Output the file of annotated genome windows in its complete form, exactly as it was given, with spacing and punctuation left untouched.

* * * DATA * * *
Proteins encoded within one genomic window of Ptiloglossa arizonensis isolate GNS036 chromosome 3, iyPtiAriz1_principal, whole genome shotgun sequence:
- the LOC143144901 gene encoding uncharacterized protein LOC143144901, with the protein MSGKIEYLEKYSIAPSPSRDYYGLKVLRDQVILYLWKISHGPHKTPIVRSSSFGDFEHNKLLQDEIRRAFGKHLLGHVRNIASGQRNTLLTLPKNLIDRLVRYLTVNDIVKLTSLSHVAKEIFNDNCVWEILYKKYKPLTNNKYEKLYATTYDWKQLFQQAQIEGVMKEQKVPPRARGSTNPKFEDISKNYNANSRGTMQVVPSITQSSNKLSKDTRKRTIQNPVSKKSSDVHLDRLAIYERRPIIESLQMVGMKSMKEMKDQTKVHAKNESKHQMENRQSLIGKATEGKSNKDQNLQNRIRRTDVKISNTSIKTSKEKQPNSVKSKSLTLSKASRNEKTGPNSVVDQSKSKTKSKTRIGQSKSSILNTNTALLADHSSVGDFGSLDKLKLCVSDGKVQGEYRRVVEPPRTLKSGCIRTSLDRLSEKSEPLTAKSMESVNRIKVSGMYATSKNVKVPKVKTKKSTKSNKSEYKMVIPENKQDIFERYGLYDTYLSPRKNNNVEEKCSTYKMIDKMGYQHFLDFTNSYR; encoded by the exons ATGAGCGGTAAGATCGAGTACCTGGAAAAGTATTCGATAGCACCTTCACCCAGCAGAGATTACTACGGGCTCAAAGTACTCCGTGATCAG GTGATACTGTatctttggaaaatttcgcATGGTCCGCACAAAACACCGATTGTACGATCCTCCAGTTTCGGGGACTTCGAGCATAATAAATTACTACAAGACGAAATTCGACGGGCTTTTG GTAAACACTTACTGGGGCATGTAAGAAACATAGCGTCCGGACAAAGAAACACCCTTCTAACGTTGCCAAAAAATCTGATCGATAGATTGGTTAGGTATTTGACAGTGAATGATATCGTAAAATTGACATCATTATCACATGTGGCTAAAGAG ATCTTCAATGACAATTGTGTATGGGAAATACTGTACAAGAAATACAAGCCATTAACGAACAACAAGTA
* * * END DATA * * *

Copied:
Proteins encoded within one genomic window of Ptiloglossa arizonensis isolate GNS036 chromosome 3, iyPtiAriz1_principal, whole genome shotgun sequence:
- the LOC143144901 gene encoding uncharacterized protein LOC143144901, with the protein MSGKIEYLEKYSIAPSPSRDYYGLKVLRDQVILYLWKISHGPHKTPIVRSSSFGDFEHNKLLQDEIRRAFGKHLLGHVRNIASGQRNTLLTLPKNLIDRLVRYLTVNDIVKLTSLSHVAKEIFNDNCVWEILYKKYKPLTNNKYEKLYATTYDWKQLFQQAQIEGVMKEQKVPPRARGSTNPKFEDISKNYNANSRGTMQVVPSITQSSNKLSKDTRKRTIQNPVSKKSSDVHLDRLAIYERRPIIESLQMVGMKSMKEMKDQTKVHAKNESKHQMENRQSLIGKATEGKSNKDQNLQNRIRRTDVKISNTSIKTSKEKQPNSVKSKSLTLSKASRNEKTGPNSVVDQSKSKTKSKTRIGQSKSSILNTNTALLADHSSVGDFGSLDKLKLCVSDGKVQGEYRRVVEPPRTLKSGCIRTSLDRLSEKSEPLTAKSMESVNRIKVSGMYATSKNVKVPKVKTKKSTKSNKSEYKMVIPENKQDIFERYGLYDTYLSPRKNNNVEEKCSTYKMIDKMGYQHFLDFTNSYR; encoded by the exons ATGAGCGGTAAGATCGAGTACCTGGAAAAGTATTCGATAGCACCTTCACCCAGCAGAGATTACTACGGGCTCAAAGTACTCCGTGATCAG GTGATACTGTatctttggaaaatttcgcATGGTCCGCACAAAACACCGATTGTACGATCCTCCAGTTTCGGGGACTTCGAGCATAATAAATTACTACAAGACGAAATTCGACGGGCTTTTG GTAAACACTTACTGGGGCATGTAAGAAACATAGCGTCCGGACAAAGAAACACCCTTCTAACGTTGCCAAAAAATCTGATCGATAGATTGGTTAGGTATTTGACAGTGAATGATATCGTAAAATTGACATCATTATCACATGTGGCTAAAGAG ATCTTCAATGACAATTGTGTATGGGAAATACTGTACAAGAAATACAAGCCATTAACGAACAACAAGTA